If there's one thing I really regret about this novel, which is so wonderfully written, it's that not a lot of men will read it.  Divakaruni has always told the stories of women, and I wish men in general were more willing to read them.  Women are not the only ones who could enjoy this novel and take real meaning from it.



Here are just a few of Sita's developing thoughts on the nature of love:
...the more love we distribute, the more it grows, coming back to us from unexpected sources.  And its corollary: when we demand love, believing it to be our right, it shrivels, leaving only resentment behind. 

So, this, too, was true of love: it could make us forget our own needs.  It could make us strong even when the world was collapsing around us.

...it's not enough to merely love someone.  Even if we love them with our entire being, even if we're willing to commit the most heinous sin for their well-being.  We must understand and respect the values that drive them.  We must want what they want, not what we want for them.

...once mistrust has wounded it mortally, love can't be fully healed again.

That's how love stops us when it might be healthier to speak out, to not let frustration and rage build up until it explodes.

Truly love is the strongest intoxicant of them all, the drink of deepest oblivion.  Else how could I have forgiven him so quickly for what he'd done?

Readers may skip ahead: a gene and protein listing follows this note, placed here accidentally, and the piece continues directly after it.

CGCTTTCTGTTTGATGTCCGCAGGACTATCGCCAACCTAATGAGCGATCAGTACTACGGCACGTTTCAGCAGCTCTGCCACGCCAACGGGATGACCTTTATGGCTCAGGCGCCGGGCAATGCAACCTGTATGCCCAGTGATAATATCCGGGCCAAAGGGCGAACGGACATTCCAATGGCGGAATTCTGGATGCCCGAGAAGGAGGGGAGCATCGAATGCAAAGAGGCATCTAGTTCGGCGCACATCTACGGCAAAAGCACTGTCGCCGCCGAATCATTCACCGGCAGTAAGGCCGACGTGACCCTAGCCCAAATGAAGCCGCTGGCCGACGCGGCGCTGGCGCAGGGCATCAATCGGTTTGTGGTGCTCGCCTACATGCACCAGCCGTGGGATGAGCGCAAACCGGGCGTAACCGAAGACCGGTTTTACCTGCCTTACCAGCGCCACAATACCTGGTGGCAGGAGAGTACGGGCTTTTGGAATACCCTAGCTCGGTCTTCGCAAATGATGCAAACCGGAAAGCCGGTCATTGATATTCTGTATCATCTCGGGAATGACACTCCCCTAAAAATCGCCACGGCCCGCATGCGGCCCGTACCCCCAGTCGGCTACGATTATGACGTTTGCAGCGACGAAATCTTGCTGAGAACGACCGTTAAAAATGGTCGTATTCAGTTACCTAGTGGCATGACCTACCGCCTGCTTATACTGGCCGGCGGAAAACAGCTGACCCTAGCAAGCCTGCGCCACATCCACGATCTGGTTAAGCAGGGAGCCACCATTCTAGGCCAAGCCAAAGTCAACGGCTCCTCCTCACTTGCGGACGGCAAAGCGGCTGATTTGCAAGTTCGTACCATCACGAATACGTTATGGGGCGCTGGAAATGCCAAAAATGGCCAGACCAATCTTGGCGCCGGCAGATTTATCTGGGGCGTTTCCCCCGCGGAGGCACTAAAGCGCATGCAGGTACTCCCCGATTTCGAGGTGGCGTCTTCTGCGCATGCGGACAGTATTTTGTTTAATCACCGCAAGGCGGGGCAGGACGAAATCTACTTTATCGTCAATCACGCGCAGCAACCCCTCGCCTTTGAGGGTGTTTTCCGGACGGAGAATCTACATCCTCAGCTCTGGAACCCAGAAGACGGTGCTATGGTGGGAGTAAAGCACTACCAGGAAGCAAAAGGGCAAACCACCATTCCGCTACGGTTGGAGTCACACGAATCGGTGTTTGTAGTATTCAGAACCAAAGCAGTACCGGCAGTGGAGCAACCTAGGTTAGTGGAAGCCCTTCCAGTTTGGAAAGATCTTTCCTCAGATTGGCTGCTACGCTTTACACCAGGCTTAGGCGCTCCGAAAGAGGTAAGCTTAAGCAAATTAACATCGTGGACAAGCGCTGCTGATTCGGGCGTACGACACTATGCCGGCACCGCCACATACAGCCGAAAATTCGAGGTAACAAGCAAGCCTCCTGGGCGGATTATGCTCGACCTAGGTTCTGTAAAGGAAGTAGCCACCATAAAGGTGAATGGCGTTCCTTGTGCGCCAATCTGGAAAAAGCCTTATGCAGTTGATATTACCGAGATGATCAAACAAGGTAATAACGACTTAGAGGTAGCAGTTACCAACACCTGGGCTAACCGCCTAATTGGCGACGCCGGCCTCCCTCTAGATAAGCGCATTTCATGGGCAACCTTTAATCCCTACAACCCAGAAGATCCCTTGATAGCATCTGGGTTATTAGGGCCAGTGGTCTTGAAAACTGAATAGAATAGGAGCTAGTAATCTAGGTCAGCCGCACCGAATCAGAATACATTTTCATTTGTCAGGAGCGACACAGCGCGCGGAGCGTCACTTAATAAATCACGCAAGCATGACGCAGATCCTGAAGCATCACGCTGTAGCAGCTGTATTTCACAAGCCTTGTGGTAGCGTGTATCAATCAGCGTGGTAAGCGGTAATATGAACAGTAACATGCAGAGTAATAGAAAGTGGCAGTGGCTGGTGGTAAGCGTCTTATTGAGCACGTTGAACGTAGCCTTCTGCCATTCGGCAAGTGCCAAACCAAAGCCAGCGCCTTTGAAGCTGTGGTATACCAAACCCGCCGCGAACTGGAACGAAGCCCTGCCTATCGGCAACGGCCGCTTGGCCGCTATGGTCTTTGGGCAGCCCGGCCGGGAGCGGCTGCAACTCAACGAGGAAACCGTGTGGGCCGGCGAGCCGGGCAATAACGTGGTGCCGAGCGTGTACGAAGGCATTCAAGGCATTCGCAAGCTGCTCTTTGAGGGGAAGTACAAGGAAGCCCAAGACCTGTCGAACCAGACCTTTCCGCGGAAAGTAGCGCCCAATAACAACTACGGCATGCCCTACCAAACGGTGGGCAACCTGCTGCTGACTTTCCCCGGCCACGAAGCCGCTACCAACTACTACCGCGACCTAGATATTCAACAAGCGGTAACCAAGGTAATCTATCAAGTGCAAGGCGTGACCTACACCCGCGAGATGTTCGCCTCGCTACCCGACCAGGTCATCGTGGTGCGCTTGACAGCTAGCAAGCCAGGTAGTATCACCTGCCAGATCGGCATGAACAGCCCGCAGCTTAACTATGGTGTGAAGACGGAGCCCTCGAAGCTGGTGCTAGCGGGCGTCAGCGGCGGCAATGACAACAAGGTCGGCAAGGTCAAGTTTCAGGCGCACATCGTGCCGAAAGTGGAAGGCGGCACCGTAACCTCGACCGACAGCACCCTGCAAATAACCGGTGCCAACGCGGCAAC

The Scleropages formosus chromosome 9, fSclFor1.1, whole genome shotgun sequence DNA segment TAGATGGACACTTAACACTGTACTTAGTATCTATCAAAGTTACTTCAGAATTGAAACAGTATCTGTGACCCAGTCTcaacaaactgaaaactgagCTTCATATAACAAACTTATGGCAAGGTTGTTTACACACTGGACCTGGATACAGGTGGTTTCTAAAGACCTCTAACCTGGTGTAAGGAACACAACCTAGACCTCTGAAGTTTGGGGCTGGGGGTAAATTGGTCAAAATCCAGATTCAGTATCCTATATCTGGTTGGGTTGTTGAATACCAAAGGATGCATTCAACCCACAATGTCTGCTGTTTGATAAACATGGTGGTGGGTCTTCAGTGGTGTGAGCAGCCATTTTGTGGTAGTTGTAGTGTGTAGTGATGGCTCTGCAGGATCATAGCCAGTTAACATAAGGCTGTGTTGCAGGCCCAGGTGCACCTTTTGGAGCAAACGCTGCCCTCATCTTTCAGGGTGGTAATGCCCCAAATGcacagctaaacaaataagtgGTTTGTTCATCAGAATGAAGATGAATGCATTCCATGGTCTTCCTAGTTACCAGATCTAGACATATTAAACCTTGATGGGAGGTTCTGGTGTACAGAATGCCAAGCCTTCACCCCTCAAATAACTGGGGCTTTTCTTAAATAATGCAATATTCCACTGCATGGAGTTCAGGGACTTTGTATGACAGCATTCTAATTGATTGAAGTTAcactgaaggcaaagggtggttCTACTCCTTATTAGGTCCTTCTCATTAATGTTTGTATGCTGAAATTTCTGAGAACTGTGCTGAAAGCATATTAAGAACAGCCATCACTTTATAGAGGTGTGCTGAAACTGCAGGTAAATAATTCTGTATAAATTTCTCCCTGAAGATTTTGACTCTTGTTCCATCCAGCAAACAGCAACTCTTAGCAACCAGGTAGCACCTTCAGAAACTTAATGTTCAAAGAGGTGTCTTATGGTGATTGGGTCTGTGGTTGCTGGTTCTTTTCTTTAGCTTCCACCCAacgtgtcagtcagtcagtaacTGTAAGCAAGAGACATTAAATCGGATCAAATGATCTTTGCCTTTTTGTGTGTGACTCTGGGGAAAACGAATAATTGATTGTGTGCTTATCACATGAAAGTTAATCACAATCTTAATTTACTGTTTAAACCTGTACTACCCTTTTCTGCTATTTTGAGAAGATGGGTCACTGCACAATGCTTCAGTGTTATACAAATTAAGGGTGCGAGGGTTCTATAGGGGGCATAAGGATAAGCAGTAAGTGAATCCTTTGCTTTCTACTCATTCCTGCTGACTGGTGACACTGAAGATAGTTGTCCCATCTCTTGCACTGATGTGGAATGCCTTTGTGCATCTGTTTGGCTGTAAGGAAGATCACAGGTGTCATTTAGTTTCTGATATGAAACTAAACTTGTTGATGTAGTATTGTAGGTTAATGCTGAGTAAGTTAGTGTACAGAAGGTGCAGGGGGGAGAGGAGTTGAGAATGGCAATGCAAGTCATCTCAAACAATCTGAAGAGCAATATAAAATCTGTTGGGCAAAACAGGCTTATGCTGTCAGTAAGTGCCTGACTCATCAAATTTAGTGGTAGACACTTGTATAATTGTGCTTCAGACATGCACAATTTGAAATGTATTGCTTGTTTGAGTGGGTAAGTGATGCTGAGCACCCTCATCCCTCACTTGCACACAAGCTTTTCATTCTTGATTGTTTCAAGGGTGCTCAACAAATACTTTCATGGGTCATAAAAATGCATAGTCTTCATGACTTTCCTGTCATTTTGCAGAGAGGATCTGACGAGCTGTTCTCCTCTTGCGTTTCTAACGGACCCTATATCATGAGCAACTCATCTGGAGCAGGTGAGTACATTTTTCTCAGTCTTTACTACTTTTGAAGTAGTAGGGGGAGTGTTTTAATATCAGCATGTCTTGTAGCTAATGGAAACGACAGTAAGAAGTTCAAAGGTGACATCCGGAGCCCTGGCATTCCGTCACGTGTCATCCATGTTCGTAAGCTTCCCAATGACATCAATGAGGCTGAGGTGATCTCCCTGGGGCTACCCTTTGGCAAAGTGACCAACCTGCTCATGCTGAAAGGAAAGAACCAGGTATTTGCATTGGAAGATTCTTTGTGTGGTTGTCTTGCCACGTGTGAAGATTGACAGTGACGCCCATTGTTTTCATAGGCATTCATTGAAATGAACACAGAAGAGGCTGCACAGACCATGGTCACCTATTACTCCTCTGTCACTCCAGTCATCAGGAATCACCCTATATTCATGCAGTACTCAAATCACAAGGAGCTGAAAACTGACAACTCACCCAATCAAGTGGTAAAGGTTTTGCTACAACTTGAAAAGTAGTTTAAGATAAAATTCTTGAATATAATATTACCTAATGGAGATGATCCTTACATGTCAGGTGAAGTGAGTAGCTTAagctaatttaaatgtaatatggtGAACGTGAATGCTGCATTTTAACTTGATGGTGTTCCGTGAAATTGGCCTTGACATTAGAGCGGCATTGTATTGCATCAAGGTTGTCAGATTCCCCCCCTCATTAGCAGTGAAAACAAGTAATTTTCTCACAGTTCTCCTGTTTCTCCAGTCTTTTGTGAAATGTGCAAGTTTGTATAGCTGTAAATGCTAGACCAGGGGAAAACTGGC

No. Love is the spade with which we bury, deep inside our being, the things that we cannot bear to remember, cannot bear anyone else to know.  But some of them remain.  And they rise to the surface when we least expect them.

I bore the rakshasis no ill will because I'd never loved them, and they'd never pretended to love me.  Forgiveness is more difficult when love is involved.

When Ram saw what had transpired, he looked at me newly, with a different, considering gaze. Even as I basked in his admiration, I realized that until now, he had appreciated me only for qualities that he thought of as womanly: beauty, kindness, the skills to heal plants and animals and humans-- and even rakshasas. The power to make him fall in love with me. He admired the fact that I'd repaired the relationship between Kaushalya and King Dasharath, bringing them closer. He was impressed because I created a beautiful home for us in harsh wilderness. But he considered them all to be domestic skills. Now, for the first time, he looked at me with respect, the way one might gaze at an equal... What I'd taken as admiration all these years had really been a kind of indulgence, the way one might praise a child for childish achievements. The womanly skills I'd mastered were important and intricate, and by no means easy.  They required deep intelligence, an intelligence of the heart.  [abridged for length]
I loved loved loved this book.  I'll be reading it again -- and again.

3 comments:

Amy of Hearth Ridge Farm said...

How interesting! What a wonderful review. <3

Nancy Leek said...

I'd like to read that. I am going to make the library buy it -- they don't have it yet.

Jenny @ Reading the End said...

Oh wow, those quotes are really beautiful! Thanks for this rec, I definitely need to look it up!